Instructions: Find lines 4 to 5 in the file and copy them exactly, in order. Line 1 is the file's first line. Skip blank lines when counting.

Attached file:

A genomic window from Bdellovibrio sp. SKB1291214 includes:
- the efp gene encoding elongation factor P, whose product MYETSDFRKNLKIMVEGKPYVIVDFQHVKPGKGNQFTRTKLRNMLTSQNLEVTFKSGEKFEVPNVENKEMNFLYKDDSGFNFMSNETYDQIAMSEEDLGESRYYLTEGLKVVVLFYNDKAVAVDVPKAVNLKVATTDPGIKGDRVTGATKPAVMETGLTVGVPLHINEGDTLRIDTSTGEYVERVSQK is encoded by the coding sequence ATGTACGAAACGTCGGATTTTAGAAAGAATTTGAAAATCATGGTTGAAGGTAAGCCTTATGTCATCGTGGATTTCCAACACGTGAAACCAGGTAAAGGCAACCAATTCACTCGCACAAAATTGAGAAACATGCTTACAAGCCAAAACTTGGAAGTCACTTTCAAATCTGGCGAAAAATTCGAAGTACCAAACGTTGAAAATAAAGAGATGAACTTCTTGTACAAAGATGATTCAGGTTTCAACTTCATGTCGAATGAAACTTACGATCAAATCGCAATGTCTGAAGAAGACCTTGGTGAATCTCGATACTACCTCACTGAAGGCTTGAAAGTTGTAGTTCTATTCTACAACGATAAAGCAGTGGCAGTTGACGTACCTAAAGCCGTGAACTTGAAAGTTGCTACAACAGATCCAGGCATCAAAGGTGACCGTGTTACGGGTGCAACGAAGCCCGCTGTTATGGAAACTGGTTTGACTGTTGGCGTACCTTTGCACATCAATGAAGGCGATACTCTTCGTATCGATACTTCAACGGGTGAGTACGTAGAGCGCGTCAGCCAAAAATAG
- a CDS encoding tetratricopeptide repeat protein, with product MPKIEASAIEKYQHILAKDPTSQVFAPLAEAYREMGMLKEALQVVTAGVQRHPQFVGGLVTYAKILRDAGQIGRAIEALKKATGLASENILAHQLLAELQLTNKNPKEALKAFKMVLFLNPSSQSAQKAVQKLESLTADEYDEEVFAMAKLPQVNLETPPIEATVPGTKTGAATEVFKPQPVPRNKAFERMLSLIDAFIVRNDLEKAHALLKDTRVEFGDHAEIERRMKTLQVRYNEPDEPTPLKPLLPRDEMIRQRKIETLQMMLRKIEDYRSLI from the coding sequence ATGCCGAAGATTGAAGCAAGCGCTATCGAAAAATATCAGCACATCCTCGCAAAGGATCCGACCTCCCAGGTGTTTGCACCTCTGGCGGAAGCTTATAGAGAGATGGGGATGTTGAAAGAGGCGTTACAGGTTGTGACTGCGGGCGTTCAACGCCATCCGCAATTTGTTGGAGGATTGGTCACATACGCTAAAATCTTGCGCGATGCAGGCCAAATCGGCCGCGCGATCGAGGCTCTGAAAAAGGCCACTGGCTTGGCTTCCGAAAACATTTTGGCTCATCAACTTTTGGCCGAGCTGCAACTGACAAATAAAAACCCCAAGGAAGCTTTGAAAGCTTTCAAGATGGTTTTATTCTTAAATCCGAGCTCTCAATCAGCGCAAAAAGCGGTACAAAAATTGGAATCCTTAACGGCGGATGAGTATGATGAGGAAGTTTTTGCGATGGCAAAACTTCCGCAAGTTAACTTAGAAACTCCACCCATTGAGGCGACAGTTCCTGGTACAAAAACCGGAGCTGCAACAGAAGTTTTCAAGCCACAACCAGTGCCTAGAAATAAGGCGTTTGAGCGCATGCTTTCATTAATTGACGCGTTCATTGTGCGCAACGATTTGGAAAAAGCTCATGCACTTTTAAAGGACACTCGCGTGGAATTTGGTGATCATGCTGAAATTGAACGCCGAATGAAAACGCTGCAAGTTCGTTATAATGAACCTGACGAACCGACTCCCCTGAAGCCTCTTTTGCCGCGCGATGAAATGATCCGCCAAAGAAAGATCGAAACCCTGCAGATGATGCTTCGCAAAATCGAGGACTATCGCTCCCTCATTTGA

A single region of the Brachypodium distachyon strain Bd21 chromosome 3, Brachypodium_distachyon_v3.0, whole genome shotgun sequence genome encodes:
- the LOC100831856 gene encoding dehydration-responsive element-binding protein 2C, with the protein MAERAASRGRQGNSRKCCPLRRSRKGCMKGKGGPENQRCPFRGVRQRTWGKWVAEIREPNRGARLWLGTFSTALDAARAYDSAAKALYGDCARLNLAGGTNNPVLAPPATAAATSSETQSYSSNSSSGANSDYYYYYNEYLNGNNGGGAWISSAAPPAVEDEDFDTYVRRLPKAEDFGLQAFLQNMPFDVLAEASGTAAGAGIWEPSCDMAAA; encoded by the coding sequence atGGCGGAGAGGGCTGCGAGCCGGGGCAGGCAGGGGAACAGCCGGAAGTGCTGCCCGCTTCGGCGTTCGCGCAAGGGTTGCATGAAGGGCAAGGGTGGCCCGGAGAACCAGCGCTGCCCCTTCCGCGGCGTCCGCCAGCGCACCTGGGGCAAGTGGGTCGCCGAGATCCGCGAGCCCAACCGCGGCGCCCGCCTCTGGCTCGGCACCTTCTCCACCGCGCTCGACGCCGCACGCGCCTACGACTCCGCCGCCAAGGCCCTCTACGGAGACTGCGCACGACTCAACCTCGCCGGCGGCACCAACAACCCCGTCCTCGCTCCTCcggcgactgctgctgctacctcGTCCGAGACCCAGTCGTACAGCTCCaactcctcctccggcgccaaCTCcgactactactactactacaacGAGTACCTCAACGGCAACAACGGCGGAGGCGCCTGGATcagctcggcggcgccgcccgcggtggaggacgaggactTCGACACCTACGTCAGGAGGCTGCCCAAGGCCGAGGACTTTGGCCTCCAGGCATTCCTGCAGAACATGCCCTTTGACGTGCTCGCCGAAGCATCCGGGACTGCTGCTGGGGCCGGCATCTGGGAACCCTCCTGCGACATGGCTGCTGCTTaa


A single region of the Brachypodium distachyon strain Bd21 chromosome 3, Brachypodium_distachyon_v3.0, whole genome shotgun sequence genome encodes:
- the LOC100831856 gene encoding dehydration-responsive element-binding protein 2C, with the protein MAERAASRGRQGNSRKCCPLRRSRKGCMKGKGGPENQRCPFRGVRQRTWGKWVAEIREPNRGARLWLGTFSTALDAARAYDSAAKALYGDCARLNLAGGTNNPVLAPPATAAATSSETQSYSSNSSSGANSDYYYYYNEYLNGNNGGGAWISSAAPPAVEDEDFDTYVRRLPKAEDFGLQAFLQNMPFDVLAEASGTAAGAGIWEPSCDMAAA; encoded by the coding sequence atGGCGGAGAGGGCTGCGAGCCGGGGCAGGCAGGGGAACAGCCGGAAGTGCTGCCCGCTTCGGCGTTCGCGCAAGGGTTGCATGAAGGGCAAGGGTGGCCCGGAGAACCAGCGCTGCCCCTTCCGCGGCGTCCGCCAGCGCACCTGGGGCAAGTGGGTCGCCGAGATCCGCGAGCCCAACCGCGGCGCCCGCCTCTGGCTCGGCACCTTCTCCACCGCGCTCGACGCCGCACGCGCCTACGACTCCGCCGCCAAGGCCCTCTACGGAGACTGCGCACGACTCAACCTCGCCGGCGGCACCAACAACCCCGTCCTCGCTCCTCcggcgactgctgctgctacctcGTCCGAGACCCAGTCGTACAGCTCCaactcctcctccggcgccaaCTCcgactactactactactacaacGAGTACCTCAACGGCAACAACGGCGGAGGCGCCTGGATcagctcggcggcgccgcccgcggtggaggacgaggactTCGACACCTACGTCAGGAGGCTGCCCAAGGCCGAGGACTTTGGCCTCCAGGCATTCCTGCAGAACATGCCCTTTGACGTGCTCGCCGAAGCATCCGGGACTGCTGCTGGGGCCGGCATCTGGGAACCCTCCTGCGACATGGCTGCTGCTTaa